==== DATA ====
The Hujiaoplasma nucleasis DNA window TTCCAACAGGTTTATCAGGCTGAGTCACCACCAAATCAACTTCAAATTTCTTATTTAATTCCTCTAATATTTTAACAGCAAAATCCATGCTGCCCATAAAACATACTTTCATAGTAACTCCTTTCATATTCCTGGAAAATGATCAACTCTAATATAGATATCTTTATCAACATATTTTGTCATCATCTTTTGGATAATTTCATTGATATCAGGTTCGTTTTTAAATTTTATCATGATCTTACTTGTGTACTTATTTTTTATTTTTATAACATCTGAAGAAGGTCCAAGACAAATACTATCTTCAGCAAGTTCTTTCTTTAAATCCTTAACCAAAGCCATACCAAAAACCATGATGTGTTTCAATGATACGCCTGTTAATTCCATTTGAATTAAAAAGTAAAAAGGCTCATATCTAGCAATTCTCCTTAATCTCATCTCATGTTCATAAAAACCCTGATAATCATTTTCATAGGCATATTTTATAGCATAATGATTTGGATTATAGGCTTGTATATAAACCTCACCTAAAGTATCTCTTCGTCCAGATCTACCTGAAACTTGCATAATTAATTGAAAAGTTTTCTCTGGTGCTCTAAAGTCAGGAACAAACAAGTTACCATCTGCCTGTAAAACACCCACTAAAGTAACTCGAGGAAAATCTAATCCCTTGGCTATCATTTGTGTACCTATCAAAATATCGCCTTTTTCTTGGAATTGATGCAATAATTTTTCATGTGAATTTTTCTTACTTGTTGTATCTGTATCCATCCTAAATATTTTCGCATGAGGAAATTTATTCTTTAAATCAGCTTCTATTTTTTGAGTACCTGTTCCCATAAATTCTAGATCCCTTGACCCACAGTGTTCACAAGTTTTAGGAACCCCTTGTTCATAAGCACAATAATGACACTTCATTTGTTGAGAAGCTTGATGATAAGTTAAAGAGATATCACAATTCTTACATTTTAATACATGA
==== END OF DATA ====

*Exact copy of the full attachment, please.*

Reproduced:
The Hujiaoplasma nucleasis DNA window TTCCAACAGGTTTATCAGGCTGAGTCACCACCAAATCAACTTCAAATTTCTTATTTAATTCCTCTAATATTTTAACAGCAAAATCCATGCTGCCCATAAAACATACTTTCATAGTAACTCCTTTCATATTCCTGGAAAATGATCAACTCTAATATAGATATCTTTATCAACATATTTTGTCATCATCTTTTGGATAATTTCATTGATATCAGGTTCGTTTTTAAATTTTATCATGATCTTACTTGTGTACTTATTTTTTATTTTTATAACATCTGAAGAAGGTCCAAGACAAATACTATCTTCAGCAAGTTCTTTCTTTAAATCCTTAACCAAAGCCATACCAAAAACCATGATGTGTTTCAATGATACGCCTGTTAATTCCATTTGAATTAAAAAGTAAAAAGGCTCATATCTAGCAATTCTCCTTAATCTCATCTCATGTTCATAAAAACCCTGATAATCATTTTCATAGGCATATTTTATAGCATAATGATTTGGATTATAGGCTTGTATATAAACCTCACCTAAAGTATCTCTTCGTCCAGATCTACCTGAAACTTGCATAATTAATTGAAAAGTTTTCTCTGGTGCTCTAAAGTCAGGAACAAACAAGTTACCATCTGCCTGTAAAACACCCACTAAAGTAACTCGAGGAAAATCTAATCCCTTGGCTATCATTTGTGTACCTATCAAAATATCGCCTTTTTCTTGGAATTGATGCAATAATTTTTCATGTGAATTTTTCTTACTTGTTGTATCTGTATCCATCCTAAATATTTTCGCATGAGGAAATTTATTCTTTAAATCAGCTTCTATTTTTTGAGTACCTGTTCCCATAAATTCTAGATCCCTTGACCCACAGTGTTCACAAGTTTTAGGAACCCCTTGTTCATAAGCACAATAATGACACTTCATTTGTTGAGAAGCTTGATGATAAGTTAAAGAGATATCACAATTCTTACATTTTAATACATGA